A new report argues that fifty years of urban policy have failed to revitalise the economies of Britain’s Northern towns. If they’re right, the very future of our Northern cities may have to be rethought
Those who know me will be surprised to hear I’ve been reading a Policy Exchange report recently. PE, for those who don’t keep up with the ever-growing roster of UK think-tanks, is the leading centrist (read: sane) entity amongst the conservative ‘tanks. Unlike its crazier cousins, such as Civitas and Politeia, Policy Exchange serves as more than a mouthpiece for bored minor ex-ministers and a peddler of slightly silly state-the-obvious reports.1 Despite the concerns of the Fourth International, PE is essentially a serious enterprise. And, determined to be taken as seriously as lefties such as IPPR, PE has taken the radical step of commissioning and publishing actual academic research by actual academics.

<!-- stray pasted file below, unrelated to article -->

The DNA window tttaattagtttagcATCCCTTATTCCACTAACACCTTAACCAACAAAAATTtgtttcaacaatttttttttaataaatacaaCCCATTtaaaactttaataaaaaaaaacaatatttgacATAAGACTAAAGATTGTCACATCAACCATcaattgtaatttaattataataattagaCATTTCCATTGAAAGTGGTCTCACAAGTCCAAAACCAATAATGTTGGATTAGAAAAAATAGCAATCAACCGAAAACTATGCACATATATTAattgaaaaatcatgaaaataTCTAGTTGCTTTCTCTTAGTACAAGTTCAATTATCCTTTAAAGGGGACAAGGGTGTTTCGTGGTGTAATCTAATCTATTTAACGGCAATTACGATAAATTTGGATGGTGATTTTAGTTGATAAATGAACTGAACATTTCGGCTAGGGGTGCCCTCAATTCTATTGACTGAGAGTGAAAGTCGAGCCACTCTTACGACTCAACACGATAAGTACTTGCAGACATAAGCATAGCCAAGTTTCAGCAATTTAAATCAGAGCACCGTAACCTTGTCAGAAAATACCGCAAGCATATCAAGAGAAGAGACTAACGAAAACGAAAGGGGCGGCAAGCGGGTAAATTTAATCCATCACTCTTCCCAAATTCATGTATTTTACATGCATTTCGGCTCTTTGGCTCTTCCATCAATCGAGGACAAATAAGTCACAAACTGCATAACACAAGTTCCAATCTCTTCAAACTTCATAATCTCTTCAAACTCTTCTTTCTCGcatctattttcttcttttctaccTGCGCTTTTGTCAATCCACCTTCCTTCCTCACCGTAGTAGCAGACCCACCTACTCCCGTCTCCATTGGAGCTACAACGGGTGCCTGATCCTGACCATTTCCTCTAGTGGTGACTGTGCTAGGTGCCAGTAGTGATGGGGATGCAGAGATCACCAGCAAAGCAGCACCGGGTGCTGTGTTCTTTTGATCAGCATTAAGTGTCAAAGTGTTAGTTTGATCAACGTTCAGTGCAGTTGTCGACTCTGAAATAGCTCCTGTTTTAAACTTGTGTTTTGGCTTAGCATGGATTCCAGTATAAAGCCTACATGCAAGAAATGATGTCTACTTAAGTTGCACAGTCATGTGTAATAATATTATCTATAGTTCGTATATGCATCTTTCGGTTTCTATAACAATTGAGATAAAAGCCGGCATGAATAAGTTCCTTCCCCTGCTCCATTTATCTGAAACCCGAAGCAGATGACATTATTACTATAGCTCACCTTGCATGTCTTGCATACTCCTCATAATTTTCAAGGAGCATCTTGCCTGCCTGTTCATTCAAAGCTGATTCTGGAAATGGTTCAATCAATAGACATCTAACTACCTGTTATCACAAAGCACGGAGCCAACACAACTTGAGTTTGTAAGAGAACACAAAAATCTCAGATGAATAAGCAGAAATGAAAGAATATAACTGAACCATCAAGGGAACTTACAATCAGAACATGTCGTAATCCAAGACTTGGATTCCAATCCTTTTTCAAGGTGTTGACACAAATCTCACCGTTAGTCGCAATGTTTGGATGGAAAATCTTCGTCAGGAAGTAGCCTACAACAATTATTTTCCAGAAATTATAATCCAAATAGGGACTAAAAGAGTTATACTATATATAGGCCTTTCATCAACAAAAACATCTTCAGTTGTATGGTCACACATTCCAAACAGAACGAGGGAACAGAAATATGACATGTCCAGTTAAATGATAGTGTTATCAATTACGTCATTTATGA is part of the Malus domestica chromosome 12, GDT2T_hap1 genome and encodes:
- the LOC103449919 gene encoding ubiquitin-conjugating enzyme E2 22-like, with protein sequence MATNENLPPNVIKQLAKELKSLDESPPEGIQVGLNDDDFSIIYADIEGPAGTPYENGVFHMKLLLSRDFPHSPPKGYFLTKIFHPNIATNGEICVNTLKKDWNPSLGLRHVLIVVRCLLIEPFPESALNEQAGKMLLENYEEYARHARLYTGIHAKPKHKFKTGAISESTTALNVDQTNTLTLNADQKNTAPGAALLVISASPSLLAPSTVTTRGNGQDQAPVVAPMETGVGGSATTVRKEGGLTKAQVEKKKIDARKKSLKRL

This report, into the history of Britain’s urban policy, makes depressing, if fascinating reading. Five or six decades of urban policy, it argues, have essentially failed.